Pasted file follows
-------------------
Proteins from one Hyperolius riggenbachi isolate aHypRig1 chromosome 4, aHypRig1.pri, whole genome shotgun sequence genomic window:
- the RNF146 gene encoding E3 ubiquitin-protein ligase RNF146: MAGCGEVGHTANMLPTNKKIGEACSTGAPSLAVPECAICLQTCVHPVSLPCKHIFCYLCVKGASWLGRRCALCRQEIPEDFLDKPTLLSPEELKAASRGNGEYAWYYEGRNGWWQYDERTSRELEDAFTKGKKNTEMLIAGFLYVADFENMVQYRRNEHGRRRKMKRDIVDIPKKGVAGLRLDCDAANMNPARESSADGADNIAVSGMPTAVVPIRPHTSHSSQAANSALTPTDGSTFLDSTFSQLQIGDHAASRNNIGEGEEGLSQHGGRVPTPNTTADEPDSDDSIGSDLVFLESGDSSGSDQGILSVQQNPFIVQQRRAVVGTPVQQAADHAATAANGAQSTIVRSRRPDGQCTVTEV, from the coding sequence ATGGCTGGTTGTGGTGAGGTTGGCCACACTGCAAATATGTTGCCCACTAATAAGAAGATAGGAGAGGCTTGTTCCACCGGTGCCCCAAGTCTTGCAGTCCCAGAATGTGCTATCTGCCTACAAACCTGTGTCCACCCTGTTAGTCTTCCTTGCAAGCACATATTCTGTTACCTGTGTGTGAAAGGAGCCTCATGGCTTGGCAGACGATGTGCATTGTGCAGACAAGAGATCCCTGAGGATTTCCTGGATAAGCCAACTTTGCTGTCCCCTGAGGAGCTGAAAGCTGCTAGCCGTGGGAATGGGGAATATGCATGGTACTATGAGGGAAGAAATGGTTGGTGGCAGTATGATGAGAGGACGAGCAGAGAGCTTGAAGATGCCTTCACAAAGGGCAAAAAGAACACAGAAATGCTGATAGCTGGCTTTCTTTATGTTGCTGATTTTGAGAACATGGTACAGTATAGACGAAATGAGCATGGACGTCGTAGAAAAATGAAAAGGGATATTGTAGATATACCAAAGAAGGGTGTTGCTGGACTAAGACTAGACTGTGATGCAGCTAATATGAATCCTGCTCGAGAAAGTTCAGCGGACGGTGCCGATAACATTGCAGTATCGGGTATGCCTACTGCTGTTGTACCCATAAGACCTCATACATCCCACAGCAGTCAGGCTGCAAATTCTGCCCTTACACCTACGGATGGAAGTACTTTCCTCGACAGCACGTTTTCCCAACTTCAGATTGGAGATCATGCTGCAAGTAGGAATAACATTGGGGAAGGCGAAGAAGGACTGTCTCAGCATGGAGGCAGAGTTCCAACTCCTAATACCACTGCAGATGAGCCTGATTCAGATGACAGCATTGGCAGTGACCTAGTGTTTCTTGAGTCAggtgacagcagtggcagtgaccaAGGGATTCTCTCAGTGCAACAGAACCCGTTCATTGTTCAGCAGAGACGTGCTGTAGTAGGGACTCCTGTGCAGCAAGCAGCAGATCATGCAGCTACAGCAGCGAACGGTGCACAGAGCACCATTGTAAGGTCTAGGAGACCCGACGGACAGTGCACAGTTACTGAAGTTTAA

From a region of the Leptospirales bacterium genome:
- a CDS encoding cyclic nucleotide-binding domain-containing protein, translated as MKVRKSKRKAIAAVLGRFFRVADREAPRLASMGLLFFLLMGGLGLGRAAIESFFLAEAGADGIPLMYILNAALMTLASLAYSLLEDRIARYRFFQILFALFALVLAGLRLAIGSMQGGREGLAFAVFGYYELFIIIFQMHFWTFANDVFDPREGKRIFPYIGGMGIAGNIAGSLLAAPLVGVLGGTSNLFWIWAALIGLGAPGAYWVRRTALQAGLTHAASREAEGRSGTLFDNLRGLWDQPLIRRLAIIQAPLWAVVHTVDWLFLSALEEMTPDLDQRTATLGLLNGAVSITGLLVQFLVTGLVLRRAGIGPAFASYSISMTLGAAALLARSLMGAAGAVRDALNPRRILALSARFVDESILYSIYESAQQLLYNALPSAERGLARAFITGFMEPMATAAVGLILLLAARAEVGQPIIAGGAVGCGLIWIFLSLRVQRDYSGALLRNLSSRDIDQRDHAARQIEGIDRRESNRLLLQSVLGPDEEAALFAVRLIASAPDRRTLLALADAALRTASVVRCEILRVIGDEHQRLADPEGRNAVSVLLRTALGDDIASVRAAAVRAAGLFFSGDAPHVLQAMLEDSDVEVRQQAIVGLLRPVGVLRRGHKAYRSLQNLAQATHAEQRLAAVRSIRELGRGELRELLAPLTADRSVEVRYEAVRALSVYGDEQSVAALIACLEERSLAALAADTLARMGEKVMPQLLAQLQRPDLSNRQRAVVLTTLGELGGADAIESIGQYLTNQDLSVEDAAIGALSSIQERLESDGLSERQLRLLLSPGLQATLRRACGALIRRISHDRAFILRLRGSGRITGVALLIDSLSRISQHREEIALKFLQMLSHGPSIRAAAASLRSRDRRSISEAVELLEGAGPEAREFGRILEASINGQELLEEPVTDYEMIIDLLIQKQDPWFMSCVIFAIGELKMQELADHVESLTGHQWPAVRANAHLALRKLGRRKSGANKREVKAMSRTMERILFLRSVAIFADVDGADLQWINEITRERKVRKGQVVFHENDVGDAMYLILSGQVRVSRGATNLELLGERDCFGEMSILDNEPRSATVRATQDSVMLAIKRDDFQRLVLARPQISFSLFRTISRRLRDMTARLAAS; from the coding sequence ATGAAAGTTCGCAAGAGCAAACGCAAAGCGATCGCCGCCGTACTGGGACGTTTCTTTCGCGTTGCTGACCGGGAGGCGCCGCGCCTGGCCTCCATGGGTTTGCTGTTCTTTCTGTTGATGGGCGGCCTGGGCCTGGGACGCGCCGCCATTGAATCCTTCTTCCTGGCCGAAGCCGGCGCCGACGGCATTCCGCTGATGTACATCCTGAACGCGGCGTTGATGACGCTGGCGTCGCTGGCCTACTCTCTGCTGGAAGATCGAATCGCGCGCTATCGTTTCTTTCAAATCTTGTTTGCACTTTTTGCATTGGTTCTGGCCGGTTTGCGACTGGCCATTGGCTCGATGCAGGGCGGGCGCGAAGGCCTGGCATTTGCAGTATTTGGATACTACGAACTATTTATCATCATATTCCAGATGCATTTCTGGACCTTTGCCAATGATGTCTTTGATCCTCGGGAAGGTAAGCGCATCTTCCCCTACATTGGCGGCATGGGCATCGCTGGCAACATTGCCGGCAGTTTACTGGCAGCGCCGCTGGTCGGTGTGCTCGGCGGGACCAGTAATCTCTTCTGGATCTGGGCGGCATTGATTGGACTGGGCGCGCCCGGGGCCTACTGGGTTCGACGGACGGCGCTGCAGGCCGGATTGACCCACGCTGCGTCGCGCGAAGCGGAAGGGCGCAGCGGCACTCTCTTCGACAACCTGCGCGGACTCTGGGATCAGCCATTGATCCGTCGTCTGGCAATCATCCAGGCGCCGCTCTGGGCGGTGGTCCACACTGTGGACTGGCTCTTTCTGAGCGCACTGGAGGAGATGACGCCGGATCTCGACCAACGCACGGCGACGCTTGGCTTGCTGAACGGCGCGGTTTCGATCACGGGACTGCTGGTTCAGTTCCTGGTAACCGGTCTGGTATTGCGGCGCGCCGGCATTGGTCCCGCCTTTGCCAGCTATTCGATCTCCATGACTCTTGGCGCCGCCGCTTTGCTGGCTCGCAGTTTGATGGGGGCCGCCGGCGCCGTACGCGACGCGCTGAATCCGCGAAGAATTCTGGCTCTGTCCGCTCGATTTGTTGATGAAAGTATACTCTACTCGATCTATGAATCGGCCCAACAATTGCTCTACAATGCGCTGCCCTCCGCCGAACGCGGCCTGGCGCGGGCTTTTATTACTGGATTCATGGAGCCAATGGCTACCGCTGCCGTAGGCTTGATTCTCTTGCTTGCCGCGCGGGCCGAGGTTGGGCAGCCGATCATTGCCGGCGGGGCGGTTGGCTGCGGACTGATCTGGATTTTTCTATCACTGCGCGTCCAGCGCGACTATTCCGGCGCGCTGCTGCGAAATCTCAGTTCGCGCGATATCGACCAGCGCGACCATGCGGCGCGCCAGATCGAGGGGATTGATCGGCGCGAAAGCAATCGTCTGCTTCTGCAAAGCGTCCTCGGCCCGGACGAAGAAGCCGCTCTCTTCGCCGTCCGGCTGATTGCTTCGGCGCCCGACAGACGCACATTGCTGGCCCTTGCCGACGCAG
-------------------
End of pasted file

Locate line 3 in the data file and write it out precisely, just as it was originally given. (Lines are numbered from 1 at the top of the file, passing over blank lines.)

From a region of the Leptospirales bacterium genome: